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Victor Thall - Abstract Expressionist

Victor Thall

Victor Thall

Victor Thall

Those of us who knew Victor in the 1970s remember a tough, bearded, opinionated, energetic old man who could politely be described as “irascible.” His stories seemed improbable – hanging out in Paris in the 20s with soon-t0-be-famous artists, filming silent Western movies in North Africa, riding the rails in the 1930s, painting and sculpting in Spain, Jamaica, and New York – but all were apparently true, even if embellished over the years with certain recurring turns of phrase. For all his bombast on art and politics, Victor never described himself as anything more than a “painter” and never made a case for his own works.

Victor’s “conversational” style challenged everyone who met him; newcomers were often greeted with a growled, “What’s your story, Bud?” and the “evil eye” as seen above – with a bit of a twinkle, because in truth Victor really did want to know your story, to add it to his collection. He thought everyone’s story was worthy of telling and even the most mundane life would later be described in the retelling as “incredible” or “unbelievable.” Victor never ceased to be amazed at what people could do, what they could put up with, and the nonsense they spoke or believed. His regular cast of characters to be railed against included “doddering gerontics,” “sodbusters,” and a host of variously deranged and greedy capitalists including, of course, gallery owners.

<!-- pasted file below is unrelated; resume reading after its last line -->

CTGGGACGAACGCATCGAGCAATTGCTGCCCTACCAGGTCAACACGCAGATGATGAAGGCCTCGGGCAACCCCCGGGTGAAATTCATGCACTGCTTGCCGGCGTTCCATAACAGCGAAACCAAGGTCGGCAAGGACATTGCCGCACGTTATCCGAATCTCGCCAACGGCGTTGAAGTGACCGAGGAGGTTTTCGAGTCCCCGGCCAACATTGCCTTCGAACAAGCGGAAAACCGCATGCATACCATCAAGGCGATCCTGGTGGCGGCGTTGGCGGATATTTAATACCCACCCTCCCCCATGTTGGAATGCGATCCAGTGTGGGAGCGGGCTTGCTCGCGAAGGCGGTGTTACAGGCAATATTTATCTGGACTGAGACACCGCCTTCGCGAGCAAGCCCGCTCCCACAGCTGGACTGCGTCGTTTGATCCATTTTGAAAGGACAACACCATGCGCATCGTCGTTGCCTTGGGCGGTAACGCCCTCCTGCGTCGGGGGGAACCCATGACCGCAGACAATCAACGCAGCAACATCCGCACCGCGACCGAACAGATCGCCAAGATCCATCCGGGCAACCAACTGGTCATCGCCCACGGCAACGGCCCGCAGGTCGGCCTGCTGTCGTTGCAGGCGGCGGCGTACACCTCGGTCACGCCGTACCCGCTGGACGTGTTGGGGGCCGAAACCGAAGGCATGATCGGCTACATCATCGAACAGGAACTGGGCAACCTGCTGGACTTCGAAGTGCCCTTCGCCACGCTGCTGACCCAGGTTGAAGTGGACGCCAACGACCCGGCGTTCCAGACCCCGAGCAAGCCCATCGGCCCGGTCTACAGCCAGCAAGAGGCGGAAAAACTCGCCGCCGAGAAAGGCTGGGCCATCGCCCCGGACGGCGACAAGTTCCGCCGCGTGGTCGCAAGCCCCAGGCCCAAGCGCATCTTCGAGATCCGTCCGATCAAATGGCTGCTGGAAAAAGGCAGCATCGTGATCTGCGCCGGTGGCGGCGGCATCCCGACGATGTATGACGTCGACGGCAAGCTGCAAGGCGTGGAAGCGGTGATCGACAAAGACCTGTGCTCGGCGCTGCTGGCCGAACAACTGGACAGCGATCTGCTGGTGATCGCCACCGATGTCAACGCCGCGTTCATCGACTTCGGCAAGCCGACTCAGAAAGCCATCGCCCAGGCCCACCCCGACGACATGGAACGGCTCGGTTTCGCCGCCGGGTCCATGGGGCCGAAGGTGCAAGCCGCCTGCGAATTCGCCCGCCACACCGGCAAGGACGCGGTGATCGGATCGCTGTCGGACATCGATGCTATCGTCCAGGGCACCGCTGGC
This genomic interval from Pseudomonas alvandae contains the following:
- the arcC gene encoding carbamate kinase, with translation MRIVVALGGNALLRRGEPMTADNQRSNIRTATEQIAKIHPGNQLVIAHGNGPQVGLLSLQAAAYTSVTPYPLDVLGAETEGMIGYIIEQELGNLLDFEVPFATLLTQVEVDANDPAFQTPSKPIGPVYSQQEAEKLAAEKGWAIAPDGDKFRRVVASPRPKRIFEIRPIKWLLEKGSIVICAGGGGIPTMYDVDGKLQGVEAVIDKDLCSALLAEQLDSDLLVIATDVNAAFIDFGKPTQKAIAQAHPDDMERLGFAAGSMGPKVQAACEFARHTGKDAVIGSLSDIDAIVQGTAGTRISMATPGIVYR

While Victor spoke vigorously on life, art, politics, reptiles, women, sports cars and other topics of interest, he left his art to speak for itself. You can see that his paintings speak loud and clear across the years, full of emotion, energy, the dynamics of explosive abstraction and gentle expression. See the later works in the galleries.

And join us in the conversation – about Victor, about Abstract Expressionism and the New York School, about art and life, in the posts page, where you can add comments.

Here’s a taste of Victor the raconteur.

Imagine an evening in the desert outside Palm Springs. The sun has long since set over the San Jacinto mountains, leaving Victor’s house dark save for the lights from a few nearby homes or trailers, and the purple buzz of a useless anti-bug light hung on a nearby tree. The wind, as usual, would be bending the trees that surrounded the house, and in the old days the gurgling of Snow Creek provided a counterpoint to rush of the wind. The night was not cool, though cooler than the blazing desert afternoon. Inside, Victor would be sitting at the dinner table, drinking a glass of wine with his “dear little steak” dinner. If he was in the mood, he might bring the iguana out of its glassed-in terrarium and set it on the table for the horrified guests to watch as it slowly chewed on lettuce. Dogs and cats amble in and out from the living room; the television might be blinking silently to an empty couch. A guest might mention any of the key words – “money,” for example – and Victor would take a sip and begin.